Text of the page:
Derelict or abandoned buildings often have a great deal to offer in terms of location and character and should be viewed as opportunities rather than eyesores; Dovecote Studio, post-renovation, photo: Haworth Tompkins
There are few more wasteful processes than tearing down an existing building and replacing it with something entirely new. Although this, as some might argue, egregious misuse of energy and raw materials still occurs on a regular basis, adaptive reuse has become a popular alternative to demolishing the derelict and disused structures that sit on prime real estate in cities, suburbs and countryside locations around the world. These buildings often represent a faded memory of more settled or prosperous times, and, while not all have outstanding historic or aesthetic credentials, they often make up for it through a character that comes from age and use. Their replacement with modern constructions can remove any legacy and connection with the surroundings, something that intelligent reuse can retain. Although renovation can be costly, it is often cheaper than demolition and reconstruction, and it offers the possibility of securing a premium location by choosing to redevelop a building that is protected by a conservation order and sensitively adapting it.
The Elbphilharmonie by Swiss practice Herzog & de Meuron under construction in Hamburg’s harbour area; photo: Oliver Heissner
There is currently a proliferation of properties ideally suited to adaptation situated in former industrial areas, places which have become redundant as manufacturing has been relocated. These factories, warehouses and docks are often perfect for alternative uses as they are robustly built and grand in scale. As the process of urban sprawl encourages developers to look further from city centres for affordable land, these former temples to industry are taking on new roles as locations for culture, business and urban living.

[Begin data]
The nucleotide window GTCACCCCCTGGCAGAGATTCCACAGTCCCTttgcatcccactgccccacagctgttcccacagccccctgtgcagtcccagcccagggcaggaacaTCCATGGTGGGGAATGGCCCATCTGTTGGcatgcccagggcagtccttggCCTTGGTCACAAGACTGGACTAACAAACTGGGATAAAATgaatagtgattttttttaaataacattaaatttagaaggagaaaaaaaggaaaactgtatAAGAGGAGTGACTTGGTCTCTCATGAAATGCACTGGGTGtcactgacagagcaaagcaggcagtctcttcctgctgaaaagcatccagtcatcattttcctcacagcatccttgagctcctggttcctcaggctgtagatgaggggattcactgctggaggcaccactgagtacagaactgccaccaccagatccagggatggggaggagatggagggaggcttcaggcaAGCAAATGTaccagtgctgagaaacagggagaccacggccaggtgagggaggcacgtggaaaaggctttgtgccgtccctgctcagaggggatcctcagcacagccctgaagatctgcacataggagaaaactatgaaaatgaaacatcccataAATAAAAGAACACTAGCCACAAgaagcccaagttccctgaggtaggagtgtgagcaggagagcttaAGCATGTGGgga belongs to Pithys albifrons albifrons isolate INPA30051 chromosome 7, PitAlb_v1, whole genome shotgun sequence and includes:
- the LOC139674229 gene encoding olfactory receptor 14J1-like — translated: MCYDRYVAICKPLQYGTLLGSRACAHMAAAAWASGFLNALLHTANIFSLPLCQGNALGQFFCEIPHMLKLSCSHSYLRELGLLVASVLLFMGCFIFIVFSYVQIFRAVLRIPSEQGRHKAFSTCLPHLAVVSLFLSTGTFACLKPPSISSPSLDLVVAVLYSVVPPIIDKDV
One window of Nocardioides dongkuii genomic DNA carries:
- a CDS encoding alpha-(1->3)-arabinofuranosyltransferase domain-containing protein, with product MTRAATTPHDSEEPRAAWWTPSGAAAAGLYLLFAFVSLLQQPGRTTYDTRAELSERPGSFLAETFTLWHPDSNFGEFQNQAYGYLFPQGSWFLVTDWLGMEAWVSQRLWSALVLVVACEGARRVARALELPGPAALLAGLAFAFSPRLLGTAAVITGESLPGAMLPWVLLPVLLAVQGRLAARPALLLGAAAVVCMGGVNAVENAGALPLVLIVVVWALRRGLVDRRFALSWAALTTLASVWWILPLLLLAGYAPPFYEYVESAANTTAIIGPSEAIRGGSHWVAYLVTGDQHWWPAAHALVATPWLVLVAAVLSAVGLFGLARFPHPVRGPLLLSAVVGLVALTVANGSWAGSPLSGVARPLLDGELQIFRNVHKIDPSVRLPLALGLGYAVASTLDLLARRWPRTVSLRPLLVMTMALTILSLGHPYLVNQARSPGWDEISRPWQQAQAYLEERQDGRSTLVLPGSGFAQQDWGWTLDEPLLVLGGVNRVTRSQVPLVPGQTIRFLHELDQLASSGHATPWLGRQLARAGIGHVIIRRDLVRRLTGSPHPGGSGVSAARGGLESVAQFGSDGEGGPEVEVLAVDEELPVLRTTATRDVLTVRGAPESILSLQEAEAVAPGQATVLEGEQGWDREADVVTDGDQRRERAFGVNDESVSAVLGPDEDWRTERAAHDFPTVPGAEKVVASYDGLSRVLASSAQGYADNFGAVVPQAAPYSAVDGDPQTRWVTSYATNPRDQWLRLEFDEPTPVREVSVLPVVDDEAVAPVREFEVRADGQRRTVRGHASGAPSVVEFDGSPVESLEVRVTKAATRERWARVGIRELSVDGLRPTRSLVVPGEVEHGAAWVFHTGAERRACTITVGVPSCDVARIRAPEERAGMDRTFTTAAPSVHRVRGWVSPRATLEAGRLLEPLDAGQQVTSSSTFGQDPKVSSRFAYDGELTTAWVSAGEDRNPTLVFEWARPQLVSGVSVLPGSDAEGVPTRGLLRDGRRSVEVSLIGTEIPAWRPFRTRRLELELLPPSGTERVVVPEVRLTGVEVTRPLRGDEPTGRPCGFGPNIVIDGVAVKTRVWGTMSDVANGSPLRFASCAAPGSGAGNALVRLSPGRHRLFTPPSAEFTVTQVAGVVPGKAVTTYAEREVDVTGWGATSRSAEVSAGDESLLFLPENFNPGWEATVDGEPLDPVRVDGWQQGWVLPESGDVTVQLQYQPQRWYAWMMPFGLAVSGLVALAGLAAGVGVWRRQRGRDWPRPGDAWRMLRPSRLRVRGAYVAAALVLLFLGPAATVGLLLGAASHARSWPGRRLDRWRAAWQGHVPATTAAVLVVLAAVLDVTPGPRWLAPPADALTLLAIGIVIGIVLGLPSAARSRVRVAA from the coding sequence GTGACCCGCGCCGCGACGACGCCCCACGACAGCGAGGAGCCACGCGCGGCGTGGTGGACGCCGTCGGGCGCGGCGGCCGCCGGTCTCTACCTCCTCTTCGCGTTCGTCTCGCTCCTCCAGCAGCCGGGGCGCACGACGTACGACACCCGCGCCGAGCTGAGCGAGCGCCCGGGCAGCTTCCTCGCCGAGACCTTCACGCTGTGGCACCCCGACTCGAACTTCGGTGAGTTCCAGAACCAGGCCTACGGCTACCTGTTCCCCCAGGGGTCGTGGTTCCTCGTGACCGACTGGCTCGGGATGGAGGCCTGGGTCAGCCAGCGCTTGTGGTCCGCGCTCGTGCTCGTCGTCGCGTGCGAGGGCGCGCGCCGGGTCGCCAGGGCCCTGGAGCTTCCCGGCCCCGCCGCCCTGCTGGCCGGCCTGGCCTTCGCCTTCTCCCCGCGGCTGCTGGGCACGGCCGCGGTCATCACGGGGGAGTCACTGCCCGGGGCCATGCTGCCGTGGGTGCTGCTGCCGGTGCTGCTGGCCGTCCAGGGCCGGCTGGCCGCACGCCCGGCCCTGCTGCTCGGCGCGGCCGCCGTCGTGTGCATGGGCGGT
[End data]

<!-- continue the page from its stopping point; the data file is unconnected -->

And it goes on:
The Swiss-based practice of Jacques Herzog and Pierre de Meuron has pioneered adaptive reuse for more than a decade. The completion of Tate Modern in London in 2000 – a conversion of Sir Giles Gilbert Scott’s Bankside Power Station on the banks of the River Thames – revolutionised the way in which people viewed the conservation of iconic landmarks and showed that the functionality of a building could be completely overhauled. They performed the same feat with the CaixaForum in Madrid (opened in 2008) and are currently adapting a disused warehouse in Hamburg into a world-leading concert hall and cultural venue that looks set to have an equally transformative effect on its location, both visually and in terms of socioeconomic revitalisation.
Wave-like hatches in the glass façade of Herzog & de Meuron's Elbphilharmonie facilitate natural ventilation; photo: Oliver Heissner
The Elbphilharmonie epitomises the aesthetic approach of many contemporary adaptations; the old building juxtaposing starkly against a new addition in a contrasting material. In this case, the red brick warehouse built by Werner Kallmorgen in 1963 acts as a foundation for the new glass extension, emphasizing the relationship between the city’s industrial past and its cultural regeneration. The futuristic construction will house a state-of-the-art concert hall, a hotel, a public plaza 37 metres above the river and 45 apartments, whilst the warehouse will contain parking spaces.